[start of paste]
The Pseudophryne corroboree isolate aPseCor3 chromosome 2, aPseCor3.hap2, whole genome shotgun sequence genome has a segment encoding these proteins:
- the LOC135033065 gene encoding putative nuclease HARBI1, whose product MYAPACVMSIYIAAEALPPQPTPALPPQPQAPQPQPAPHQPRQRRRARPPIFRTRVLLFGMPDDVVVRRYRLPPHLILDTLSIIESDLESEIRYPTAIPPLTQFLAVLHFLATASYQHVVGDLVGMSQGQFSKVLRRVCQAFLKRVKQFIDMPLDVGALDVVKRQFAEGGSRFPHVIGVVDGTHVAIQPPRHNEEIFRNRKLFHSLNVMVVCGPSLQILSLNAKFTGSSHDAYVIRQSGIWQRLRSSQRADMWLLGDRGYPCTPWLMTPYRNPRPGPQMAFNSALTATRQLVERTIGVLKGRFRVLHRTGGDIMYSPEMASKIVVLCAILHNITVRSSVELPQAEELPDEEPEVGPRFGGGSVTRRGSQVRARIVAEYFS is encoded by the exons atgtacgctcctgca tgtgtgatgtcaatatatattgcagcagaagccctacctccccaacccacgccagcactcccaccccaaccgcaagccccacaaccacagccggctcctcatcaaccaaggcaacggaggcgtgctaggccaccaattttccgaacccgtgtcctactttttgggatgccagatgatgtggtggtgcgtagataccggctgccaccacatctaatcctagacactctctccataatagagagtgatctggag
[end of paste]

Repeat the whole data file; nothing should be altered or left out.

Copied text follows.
The Pseudophryne corroboree isolate aPseCor3 chromosome 2, aPseCor3.hap2, whole genome shotgun sequence genome has a segment encoding these proteins:
- the LOC135033065 gene encoding putative nuclease HARBI1, whose product MYAPACVMSIYIAAEALPPQPTPALPPQPQAPQPQPAPHQPRQRRRARPPIFRTRVLLFGMPDDVVVRRYRLPPHLILDTLSIIESDLESEIRYPTAIPPLTQFLAVLHFLATASYQHVVGDLVGMSQGQFSKVLRRVCQAFLKRVKQFIDMPLDVGALDVVKRQFAEGGSRFPHVIGVVDGTHVAIQPPRHNEEIFRNRKLFHSLNVMVVCGPSLQILSLNAKFTGSSHDAYVIRQSGIWQRLRSSQRADMWLLGDRGYPCTPWLMTPYRNPRPGPQMAFNSALTATRQLVERTIGVLKGRFRVLHRTGGDIMYSPEMASKIVVLCAILHNITVRSSVELPQAEELPDEEPEVGPRFGGGSVTRRGSQVRARIVAEYFS is encoded by the exons atgtacgctcctgca tgtgtgatgtcaatatatattgcagcagaagccctacctccccaacccacgccagcactcccaccccaaccgcaagccccacaaccacagccggctcctcatcaaccaaggcaacggaggcgtgctaggccaccaattttccgaacccgtgtcctactttttgggatgccagatgatgtggtggtgcgtagataccggctgccaccacatctaatcctagacactctctccataatagagagtgatctggag